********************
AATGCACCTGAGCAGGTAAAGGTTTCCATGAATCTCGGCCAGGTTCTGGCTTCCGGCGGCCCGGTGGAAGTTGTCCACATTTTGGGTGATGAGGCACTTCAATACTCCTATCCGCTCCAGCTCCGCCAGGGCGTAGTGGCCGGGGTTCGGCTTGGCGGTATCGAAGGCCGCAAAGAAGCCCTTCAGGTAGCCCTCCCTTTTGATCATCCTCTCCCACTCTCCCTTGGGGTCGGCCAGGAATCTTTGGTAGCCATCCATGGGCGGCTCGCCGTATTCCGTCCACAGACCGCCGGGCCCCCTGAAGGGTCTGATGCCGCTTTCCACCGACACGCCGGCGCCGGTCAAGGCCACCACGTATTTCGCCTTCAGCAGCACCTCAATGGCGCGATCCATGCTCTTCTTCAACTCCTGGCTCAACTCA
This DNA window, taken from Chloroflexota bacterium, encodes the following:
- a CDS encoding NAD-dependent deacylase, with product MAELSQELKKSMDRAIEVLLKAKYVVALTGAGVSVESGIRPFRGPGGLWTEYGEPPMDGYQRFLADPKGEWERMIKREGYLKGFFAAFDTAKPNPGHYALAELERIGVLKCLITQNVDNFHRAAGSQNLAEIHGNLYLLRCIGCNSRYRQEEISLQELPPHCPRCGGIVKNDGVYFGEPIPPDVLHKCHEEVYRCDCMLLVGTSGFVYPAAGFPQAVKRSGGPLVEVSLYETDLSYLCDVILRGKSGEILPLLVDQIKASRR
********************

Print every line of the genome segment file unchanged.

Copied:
AATGCACCTGAGCAGGTAAAGGTTTCCATGAATCTCGGCCAGGTTCTGGCTTCCGGCGGCCCGGTGGAAGTTGTCCACATTTTGGGTGATGAGGCACTTCAATACTCCTATCCGCTCCAGCTCCGCCAGGGCGTAGTGGCCGGGGTTCGGCTTGGCGGTATCGAAGGCCGCAAAGAAGCCCTTCAGGTAGCCCTCCCTTTTGATCATCCTCTCCCACTCTCCCTTGGGGTCGGCCAGGAATCTTTGGTAGCCATCCATGGGCGGCTCGCCGTATTCCGTCCACAGACCGCCGGGCCCCCTGAAGGGTCTGATGCCGCTTTCCACCGACACGCCGGCGCCGGTCAAGGCCACCACGTATTTCGCCTTCAGCAGCACCTCAATGGCGCGATCCATGCTCTTCTTCAACTCCTGGCTCAACTCA
This DNA window, taken from Chloroflexota bacterium, encodes the following:
- a CDS encoding NAD-dependent deacylase, with product MAELSQELKKSMDRAIEVLLKAKYVVALTGAGVSVESGIRPFRGPGGLWTEYGEPPMDGYQRFLADPKGEWERMIKREGYLKGFFAAFDTAKPNPGHYALAELERIGVLKCLITQNVDNFHRAAGSQNLAEIHGNLYLLRCIGCNSRYRQEEISLQELPPHCPRCGGIVKNDGVYFGEPIPPDVLHKCHEEVYRCDCMLLVGTSGFVYPAAGFPQAVKRSGGPLVEVSLYETDLSYLCDVILRGKSGEILPLLVDQIKASRR